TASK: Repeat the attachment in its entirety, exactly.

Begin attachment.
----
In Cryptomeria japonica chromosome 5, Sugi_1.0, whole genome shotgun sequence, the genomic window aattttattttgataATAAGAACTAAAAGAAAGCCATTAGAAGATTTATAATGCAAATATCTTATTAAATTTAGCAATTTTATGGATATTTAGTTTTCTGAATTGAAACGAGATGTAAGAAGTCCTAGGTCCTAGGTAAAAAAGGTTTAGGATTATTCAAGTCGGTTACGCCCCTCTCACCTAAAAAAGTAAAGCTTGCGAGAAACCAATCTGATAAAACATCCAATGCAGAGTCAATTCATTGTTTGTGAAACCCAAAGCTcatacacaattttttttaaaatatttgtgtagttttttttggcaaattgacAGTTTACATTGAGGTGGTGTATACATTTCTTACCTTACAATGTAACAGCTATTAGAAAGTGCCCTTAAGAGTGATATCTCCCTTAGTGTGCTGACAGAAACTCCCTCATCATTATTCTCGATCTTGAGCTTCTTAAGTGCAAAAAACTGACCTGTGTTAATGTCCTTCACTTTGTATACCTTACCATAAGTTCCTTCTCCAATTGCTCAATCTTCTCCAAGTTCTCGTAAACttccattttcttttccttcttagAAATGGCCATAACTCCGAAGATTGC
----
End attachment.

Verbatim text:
In Cryptomeria japonica chromosome 5, Sugi_1.0, whole genome shotgun sequence, the genomic window aattttattttgataATAAGAACTAAAAGAAAGCCATTAGAAGATTTATAATGCAAATATCTTATTAAATTTAGCAATTTTATGGATATTTAGTTTTCTGAATTGAAACGAGATGTAAGAAGTCCTAGGTCCTAGGTAAAAAAGGTTTAGGATTATTCAAGTCGGTTACGCCCCTCTCACCTAAAAAAGTAAAGCTTGCGAGAAACCAATCTGATAAAACATCCAATGCAGAGTCAATTCATTGTTTGTGAAACCCAAAGCTcatacacaattttttttaaaatatttgtgtagttttttttggcaaattgacAGTTTACATTGAGGTGGTGTATACATTTCTTACCTTACAATGTAACAGCTATTAGAAAGTGCCCTTAAGAGTGATATCTCCCTTAGTGTGCTGACAGAAACTCCCTCATCATTATTCTCGATCTTGAGCTTCTTAAGTGCAAAAAACTGACCTGTGTTAATGTCCTTCACTTTGTATACCTTACCATAAGTTCCTTCTCCAATTGCTCAATCTTCTCCAAGTTCTCGTAAACttccattttcttttccttcttagAAATGGCCATAACTCCGAAGATTGC